Low-wage workers especially stand to benefit from the affordable transportation that the Central Corridor will provide. As the transit system promotes economic growth, however, we must ensure that these same workers can still afford to live along the route. The east end of the Central Corridor especially struggles with poverty; the median household income is just $32,202. These neighborhoods are already in an affordability crisis. Unchecked gentrification will only worsen the problem.
Twin Cities LISC has released a report about aligning housing plans along the Corridor to ensure that we reap the full benefits of affordable, accessible transportation. As the report says, “Families that already live here must be supported to stay and thrive, while culturally and economically diverse new residents must be drawn to the area by the quality of life and mix of housing options.” To achieve the first objective, one strategy is to help current residents stay in their homes. This involves foreclosure prevention and access to money for home improvement and efficiency upgrades. Not only do these activities help homeowners but they also help landlords maintain quality rentals.
Another piece of the puzzle is careful planning of new development. Most of the projected 17,000 new housing units along the Corridor will be privately developed. Private development is well and good (and even private developers create workforce housing opportunities). However, development must be in partnership with government and nonprofit agencies to ensure adequate rental and home-ownership options for people of varying income brackets. Mixed-income neighborhoods are not only possible, they’re healthy. A careful housing expansion will welcome a diverse range of new residents without displacing current ones.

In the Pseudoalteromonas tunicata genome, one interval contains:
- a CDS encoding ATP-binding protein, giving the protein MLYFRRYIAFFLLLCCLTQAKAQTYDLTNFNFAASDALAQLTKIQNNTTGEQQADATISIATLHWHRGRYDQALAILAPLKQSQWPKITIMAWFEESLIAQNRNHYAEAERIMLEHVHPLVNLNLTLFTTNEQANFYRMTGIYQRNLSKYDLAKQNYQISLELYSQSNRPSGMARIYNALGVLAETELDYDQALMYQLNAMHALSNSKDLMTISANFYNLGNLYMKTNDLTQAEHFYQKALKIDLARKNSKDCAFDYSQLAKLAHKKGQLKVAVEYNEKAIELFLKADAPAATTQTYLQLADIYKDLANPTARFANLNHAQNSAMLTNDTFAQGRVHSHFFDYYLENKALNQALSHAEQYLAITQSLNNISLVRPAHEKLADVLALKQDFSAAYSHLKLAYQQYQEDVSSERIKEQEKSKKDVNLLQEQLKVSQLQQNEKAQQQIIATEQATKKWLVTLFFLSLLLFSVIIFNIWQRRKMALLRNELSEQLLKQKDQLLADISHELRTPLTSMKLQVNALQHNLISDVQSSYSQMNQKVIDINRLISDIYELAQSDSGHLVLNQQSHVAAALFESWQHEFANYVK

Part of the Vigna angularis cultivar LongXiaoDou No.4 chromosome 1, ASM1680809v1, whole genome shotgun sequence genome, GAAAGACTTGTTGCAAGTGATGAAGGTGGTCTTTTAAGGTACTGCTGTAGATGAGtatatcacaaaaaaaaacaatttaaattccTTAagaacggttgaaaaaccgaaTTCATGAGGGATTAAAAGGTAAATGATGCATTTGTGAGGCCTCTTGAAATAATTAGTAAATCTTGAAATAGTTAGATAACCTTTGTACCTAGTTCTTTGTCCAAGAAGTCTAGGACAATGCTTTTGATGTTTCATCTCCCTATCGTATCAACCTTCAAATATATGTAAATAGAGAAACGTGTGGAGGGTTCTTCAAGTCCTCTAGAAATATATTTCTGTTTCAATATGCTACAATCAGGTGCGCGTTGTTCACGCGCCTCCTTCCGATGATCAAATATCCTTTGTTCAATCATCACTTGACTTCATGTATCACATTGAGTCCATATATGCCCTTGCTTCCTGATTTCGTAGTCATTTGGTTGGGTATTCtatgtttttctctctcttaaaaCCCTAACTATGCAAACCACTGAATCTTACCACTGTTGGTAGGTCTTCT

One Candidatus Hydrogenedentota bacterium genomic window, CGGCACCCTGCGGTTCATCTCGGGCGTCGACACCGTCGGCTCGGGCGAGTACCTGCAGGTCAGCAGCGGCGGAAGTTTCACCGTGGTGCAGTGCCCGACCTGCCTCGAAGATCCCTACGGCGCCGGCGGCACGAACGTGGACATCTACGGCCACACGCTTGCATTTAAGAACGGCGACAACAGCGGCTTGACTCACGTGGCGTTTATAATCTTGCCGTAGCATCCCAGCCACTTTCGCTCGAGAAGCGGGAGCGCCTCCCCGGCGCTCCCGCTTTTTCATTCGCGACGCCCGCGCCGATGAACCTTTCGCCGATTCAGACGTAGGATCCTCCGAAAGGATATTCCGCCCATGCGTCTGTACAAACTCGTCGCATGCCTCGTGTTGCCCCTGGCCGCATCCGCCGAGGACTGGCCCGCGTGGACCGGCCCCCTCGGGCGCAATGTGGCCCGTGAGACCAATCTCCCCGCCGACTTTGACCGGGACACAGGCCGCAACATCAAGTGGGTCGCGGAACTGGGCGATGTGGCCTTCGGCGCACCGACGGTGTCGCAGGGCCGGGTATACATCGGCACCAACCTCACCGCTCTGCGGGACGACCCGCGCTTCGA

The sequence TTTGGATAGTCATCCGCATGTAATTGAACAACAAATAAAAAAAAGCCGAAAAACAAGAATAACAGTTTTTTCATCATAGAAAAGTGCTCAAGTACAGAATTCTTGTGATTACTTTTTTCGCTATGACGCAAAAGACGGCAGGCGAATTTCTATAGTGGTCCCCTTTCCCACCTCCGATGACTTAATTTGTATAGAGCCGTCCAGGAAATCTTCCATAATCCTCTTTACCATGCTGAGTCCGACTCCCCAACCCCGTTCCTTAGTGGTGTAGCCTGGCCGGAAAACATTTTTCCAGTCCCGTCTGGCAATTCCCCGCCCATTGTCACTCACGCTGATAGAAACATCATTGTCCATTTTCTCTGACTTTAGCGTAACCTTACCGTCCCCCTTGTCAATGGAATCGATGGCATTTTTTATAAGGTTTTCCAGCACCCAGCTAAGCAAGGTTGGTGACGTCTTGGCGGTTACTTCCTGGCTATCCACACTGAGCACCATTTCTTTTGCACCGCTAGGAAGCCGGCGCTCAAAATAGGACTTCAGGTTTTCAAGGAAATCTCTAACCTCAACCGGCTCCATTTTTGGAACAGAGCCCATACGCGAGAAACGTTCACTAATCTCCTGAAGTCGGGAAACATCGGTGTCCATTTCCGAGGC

Improving the housing stock and mitigating the foreclosure crisis is good for struggling neighborhoods. Homeowners will benefit from rising property values and renters will benefit from higher-quality housing options. However, we can’t overlook the low-wage workers who stand to gain the most from accessible and affordable transit. Wouldn’t it be a pity if the Central Corridor pushed out the residents most in need of it?